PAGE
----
Katy Talento: ‘People need to know that a million Americans are avoiding secret hospital price-gouging by switching to a Health Care Sharing Ministry’
October 3, 2022
WASHINGTON D.C. — Americans who notice that hospitals and health insurance carriers collude to take advantage of patients are responding to this arrangement by deciding to join a Health Care Sharing Ministry.
Stories abound about hospitals overcharging patients and insurance carriers. For instance, one woman needed a biopsy when she felt a strange lump in her breast. After the hospital refused to give her a price upfront, the hospital’s online “Patient Payment Estimator” showed her that an uninsured patient would owe about $1,400 for the procedure. Assuming that since she had insurance her price would be cheaper, she went ahead with the procedure, only to find out that her insurance was charged $17,979, including lab work, pharmacy charges, and sterile supplies. Her insurance in-network negotiated rate was $8,424.14, of which the insurance company paid the hospital $3,254.47. The patient was billed a staggering $5,169.67, the balance of her deductible.
“Why are we taken aback at the unfair predatory pricing in hospital bills, not to mention other medical services?” said Katy Talento, executive director of Alliance of Health Care Sharing Ministries (The Alliance, ahcsm.org). “You get what you pay for. Insurers pay hospitals to deliver high-priced stuff to sick people. So it’s no surprise that we get more and higher-priced stuff done to sicker and sicker people. Until we rebuild a system where we pay doctors and hospitals to keep people healthy, millions of patients every year will continue to be victims of price-gouging, inappropriate care and worse clinical outcomes.”
Unfortunately, it’s not uncommon for uninsured patients — or any patient willing to pay a cash price — to be charged far less for a procedure than patients with health insurance. For Americans with high-deductible plans, using insurance can lead to a far bigger expense than if they had been uninsured or just paid cash in advance.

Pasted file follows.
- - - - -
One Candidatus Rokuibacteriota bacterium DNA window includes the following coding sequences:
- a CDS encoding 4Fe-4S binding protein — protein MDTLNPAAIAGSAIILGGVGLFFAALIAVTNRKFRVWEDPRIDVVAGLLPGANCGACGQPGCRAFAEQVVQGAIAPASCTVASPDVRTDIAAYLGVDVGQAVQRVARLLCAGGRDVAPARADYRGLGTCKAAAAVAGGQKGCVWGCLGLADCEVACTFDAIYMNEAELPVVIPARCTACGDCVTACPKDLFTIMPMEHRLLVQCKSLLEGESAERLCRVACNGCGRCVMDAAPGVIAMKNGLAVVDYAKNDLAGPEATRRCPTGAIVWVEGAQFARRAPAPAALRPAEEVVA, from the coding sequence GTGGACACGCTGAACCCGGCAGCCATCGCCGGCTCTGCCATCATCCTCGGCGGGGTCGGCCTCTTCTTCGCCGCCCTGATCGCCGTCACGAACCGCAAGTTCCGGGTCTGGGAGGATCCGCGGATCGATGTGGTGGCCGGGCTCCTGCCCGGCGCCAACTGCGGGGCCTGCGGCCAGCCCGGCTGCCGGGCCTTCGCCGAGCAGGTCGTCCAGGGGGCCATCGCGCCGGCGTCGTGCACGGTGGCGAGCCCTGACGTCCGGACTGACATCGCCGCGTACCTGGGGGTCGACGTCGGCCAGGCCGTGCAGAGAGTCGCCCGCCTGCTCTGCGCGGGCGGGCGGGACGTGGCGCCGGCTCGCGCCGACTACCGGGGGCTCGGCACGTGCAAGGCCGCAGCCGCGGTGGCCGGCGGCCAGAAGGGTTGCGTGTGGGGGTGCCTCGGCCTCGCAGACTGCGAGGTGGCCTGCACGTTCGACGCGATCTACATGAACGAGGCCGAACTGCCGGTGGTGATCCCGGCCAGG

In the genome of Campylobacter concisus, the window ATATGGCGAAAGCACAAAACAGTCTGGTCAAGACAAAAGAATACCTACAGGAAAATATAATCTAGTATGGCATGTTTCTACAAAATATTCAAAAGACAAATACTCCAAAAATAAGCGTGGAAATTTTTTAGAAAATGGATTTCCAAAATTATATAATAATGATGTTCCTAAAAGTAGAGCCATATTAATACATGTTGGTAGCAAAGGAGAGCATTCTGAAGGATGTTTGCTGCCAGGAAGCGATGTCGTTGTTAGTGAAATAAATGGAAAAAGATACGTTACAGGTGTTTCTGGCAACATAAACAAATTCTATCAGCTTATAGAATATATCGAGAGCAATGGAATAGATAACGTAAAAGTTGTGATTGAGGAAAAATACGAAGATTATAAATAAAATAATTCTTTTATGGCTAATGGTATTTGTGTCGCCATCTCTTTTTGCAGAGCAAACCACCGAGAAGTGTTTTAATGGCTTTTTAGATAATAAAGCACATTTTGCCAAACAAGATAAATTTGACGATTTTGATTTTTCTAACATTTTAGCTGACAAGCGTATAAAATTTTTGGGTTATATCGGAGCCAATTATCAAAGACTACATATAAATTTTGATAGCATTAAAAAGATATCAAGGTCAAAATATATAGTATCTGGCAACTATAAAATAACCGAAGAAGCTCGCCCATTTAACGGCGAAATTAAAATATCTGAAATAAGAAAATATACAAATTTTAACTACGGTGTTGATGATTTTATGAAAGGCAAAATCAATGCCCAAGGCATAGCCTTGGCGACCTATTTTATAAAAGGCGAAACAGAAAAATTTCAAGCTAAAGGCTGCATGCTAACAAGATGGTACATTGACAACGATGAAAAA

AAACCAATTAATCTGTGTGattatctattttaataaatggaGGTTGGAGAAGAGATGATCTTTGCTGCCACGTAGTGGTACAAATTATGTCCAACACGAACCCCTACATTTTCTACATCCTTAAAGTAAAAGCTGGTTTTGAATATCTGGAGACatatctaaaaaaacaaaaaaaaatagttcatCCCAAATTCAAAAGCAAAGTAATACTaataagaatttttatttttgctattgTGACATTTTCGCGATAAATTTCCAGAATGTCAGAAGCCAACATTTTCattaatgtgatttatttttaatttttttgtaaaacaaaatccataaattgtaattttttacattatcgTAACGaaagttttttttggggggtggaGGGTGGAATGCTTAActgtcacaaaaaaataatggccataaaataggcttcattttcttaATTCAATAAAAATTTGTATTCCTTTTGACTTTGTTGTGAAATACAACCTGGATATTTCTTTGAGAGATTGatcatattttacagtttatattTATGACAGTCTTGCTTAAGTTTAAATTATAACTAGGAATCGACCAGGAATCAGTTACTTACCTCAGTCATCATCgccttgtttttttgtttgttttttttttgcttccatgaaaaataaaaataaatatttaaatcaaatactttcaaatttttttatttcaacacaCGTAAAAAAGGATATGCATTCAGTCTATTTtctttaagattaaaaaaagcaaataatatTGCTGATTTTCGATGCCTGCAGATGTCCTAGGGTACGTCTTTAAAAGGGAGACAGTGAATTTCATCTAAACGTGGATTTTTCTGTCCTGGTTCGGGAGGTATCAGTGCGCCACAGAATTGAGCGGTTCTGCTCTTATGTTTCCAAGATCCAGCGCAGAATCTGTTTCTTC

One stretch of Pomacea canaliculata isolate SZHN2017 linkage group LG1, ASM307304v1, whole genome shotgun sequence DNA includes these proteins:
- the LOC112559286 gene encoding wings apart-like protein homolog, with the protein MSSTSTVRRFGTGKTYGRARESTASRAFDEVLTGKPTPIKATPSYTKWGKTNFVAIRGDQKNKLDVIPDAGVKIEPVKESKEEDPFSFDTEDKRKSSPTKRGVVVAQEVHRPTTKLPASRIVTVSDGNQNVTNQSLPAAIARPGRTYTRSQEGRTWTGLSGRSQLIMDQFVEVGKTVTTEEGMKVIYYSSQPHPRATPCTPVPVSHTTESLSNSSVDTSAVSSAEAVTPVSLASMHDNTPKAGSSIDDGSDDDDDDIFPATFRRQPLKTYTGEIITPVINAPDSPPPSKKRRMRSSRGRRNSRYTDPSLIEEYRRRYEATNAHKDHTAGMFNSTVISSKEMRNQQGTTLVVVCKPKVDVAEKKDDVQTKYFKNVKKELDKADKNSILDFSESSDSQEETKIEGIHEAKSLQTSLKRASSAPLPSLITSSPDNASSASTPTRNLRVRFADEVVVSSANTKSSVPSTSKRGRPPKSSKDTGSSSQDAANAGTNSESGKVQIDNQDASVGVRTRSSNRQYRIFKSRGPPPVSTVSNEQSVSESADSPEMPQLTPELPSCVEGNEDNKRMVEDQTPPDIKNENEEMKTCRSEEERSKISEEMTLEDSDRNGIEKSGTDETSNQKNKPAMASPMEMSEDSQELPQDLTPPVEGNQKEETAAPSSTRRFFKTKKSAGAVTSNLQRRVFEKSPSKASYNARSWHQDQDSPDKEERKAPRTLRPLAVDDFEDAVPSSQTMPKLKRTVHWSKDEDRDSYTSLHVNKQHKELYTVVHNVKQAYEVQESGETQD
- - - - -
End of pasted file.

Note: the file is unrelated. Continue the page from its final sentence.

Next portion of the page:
Cash prices paid by many Health Care Sharing Ministry members are almost always lower than prices charged to patients with health care insurance.
“Cash prices, especially those negotiated by a Health Care Sharing Ministry, can often be much lower than prices charged to insurance plans,” Talento said. “People need to know that tens of thousands of Christians are reducing hospital overcharges by switching to a Health Care Sharing Ministry where they pay cash prices for services and enjoy a supportive faith community to stand with them in their hour of need.”
Founded in 2007 and headquartered in Washington, D.C., the Alliance of Health Care Sharing Ministries is a 501(c)(6) trade organization representing the common interests of Health Care Sharing Ministry organizations which are facilitating the sharing of health care needs (financial, emotional, and spiritual) by individuals and families, and their participants. The Alliance engages with federal and state regulators, members of the media, and the Christian community to provide accurate and timely information on medical cost sharing.